How to Resist the Merger of Anti-Vaxxers and Anti-Semites
The George Washington University
Hilary Silver is Professor of Sociology, International Affairs, and Public Policy and Public Administration at the George Washington University. She is co-organizer of the GW University Seminar on "Europe Since Covid" and a 2022 Fellow at the Hanse Wissenschaftskolleg. She has served as Director of the Urban Studies Program at Brown and Chair of the Department of Sociology at GW. She arrived at GW in 2017 after rising through the ranks at Brown University, where she is Professor emerita of Sociology and Urban Studies. Silver served two terms as Editor of City & Community, the journal of the Community and Urban Sociology Section of the American Sociological Association, which honored her with the Lynd Award for Career Lifetime Achievement.
She has held visiting appointments at the Ecole des Hautes Etudes en Sciences Sociales, INSEE, and INED in Paris, JNU and Centre des Sciences Humaines in New Delhi, Universite de Lille I, WZB, and at Oxford, Tel Aviv, Korea, Bristol, Sussex, New York, and Columbia Universities. At Harvard, she was a longtime Affiliate of the Minda de Gunzberg Center for European Studies, and in 2016, a senior fellow at the Ash Center of the Kennedy School of Government.
Silver has served as a consultant to major international organizations, including the World Bank, United Nations, IADB, and International Labor Organization, on issues of social exclusion and inclusion, and to the US Government and the State of Rhode Island on racial disparities.
She has received four Fulbright fellowships, fellowships from the American Institute of Indian Studies, Jawaharlal Nehru Institute for Advanced Study, and Hanse Wissenschaftskolleg, and multiple grants from the Deutscher Akademischer Austausch Dienst [DAAD], National Science Foundation, and National Endowment for the Humanities and RI Council for the Humanities. The latter funded her two films on urban issues, Southside and Direction Home, that aired on RI Public Television.
If International Holocaust Remembrance Day on January 27 has any meaning, it is to prevent the banalization and memory loss of the Shoah. Yet sadly, Nazi-coronavirus comparisons have proliferated on the American and German right wing. This tale of resisting real Nazis in their homeland shows one way to fight back.
Delmenhorst’s Monday Demonstrations
Delmenhorst is a small, quiet town in northwest Germany, an industrial suburb of Bremen, its larger city-state neighbor. But like elsewhere during the coronavirus pandemic, it has been infected by another disease: right-wing extremism. On the night of January 19, the publishing house of the local newspaper, the Delmenhorster Kreisblatt, was defaced with politically motivated graffiti, several swastikas, and the words “propaganda” and “We do Holocaust.”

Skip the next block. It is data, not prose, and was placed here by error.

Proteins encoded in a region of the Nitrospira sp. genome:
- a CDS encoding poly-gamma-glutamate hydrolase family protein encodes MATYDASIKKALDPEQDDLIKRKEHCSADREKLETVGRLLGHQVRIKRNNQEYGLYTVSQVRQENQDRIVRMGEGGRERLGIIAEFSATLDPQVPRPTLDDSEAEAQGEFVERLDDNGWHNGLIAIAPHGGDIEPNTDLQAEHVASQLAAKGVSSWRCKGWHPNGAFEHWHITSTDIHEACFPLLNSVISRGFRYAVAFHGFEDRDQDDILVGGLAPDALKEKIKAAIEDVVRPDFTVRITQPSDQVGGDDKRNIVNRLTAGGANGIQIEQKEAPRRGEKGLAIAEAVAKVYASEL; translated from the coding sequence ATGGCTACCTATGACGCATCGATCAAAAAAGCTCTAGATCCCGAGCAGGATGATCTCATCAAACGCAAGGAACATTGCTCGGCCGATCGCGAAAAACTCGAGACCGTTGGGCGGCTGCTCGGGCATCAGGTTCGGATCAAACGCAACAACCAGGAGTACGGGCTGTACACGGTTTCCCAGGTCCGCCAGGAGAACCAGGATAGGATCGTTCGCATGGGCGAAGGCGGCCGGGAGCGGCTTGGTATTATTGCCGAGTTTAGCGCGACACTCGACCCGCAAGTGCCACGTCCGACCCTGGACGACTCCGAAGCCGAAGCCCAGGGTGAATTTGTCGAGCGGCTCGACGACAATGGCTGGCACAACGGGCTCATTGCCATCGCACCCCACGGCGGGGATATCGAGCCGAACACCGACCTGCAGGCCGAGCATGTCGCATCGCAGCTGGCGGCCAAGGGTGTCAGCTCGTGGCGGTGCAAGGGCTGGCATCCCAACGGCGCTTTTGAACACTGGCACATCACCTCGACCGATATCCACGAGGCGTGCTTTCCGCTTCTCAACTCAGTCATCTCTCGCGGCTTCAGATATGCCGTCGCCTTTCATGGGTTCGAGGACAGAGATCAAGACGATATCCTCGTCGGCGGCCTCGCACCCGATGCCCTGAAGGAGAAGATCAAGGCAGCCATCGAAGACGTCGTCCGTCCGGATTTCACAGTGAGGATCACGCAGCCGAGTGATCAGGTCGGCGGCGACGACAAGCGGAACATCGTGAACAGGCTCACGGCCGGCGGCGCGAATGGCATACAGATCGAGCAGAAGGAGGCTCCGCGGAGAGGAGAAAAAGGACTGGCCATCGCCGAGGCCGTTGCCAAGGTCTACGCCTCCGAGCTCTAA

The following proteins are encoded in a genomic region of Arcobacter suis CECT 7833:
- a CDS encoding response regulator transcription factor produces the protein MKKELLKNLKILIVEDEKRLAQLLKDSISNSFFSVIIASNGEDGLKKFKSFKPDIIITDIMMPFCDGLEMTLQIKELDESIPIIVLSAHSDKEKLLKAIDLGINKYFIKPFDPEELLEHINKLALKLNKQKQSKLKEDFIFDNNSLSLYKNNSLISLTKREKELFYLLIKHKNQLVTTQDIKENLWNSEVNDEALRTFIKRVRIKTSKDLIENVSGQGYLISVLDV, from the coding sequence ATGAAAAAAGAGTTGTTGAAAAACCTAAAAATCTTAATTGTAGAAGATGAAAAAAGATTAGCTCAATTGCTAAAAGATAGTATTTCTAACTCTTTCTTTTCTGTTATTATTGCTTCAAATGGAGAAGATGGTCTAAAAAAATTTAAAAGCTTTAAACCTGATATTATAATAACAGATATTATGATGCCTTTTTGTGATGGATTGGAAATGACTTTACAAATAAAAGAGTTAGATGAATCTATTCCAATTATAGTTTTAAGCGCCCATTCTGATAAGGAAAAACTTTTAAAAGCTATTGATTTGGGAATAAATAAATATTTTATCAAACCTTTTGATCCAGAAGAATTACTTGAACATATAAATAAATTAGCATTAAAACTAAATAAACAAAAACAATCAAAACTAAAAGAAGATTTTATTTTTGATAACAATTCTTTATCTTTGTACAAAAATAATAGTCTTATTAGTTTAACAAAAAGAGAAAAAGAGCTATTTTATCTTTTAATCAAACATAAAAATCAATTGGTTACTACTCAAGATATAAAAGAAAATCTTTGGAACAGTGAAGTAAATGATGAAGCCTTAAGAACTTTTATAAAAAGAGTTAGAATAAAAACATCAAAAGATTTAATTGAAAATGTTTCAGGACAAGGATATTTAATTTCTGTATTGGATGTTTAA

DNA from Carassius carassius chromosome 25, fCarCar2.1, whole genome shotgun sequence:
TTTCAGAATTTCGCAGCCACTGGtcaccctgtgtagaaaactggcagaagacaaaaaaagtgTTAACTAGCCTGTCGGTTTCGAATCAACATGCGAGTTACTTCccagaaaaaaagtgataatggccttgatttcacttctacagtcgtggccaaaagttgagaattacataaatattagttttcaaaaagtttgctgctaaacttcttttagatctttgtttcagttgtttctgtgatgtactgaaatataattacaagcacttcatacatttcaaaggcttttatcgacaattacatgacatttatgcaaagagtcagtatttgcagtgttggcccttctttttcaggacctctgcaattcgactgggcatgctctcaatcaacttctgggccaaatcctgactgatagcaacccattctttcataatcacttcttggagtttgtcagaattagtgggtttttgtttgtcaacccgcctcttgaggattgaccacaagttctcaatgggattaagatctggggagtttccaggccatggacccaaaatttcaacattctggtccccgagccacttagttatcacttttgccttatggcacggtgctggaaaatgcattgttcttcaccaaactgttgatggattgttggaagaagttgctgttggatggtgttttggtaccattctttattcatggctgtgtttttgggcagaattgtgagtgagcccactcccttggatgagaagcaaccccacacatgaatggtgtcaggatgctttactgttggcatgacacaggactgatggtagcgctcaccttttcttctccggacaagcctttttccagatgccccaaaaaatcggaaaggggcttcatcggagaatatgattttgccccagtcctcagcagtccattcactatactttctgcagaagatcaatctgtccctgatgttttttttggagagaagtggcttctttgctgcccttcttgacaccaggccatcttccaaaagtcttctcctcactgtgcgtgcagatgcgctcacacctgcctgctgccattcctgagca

Exploiting Jewish suffering for rhetorical advantage is not unique to Germany, of course; it is a sad but familiar occurrence in the United States. But as in Hamburg and a few other German cities, the authorities and citizens of Delmenhorst reacted swiftly and decisively. State security began investigating, the graffiti was promptly removed, and like the counterdemonstrators in Charlottesville, VA, where Heather Heyer lost her life in 2017, a broad swath of civil society hastily organized a counterdemonstration against the apparent perpetrators. On Monday evening, January 24, even as another such anti-vax walkabout was occurring, several hundred diverse citizens met in front of the City Hall to hear expressions of solidarity and support for science, the free press, the Jewish community, and all defenders of democracy.
The Nazi graffiti proved to be the last straw for residents who had put up with weeks of Monday demonstrations by Querdenker corona deniers and anti-vaxxers, joined by members of extreme right-wing and neo-fascist organizations from the region and beyond. Neo-Nazis and their followers had been marching maskless through the city center, defying regulations, as they had been throughout Germany. The marches deliberately perverted the laws of free assembly by claiming that the mob simply consisted of individuals out for a stroll, evading responsibility to pull a permit in the pandemic.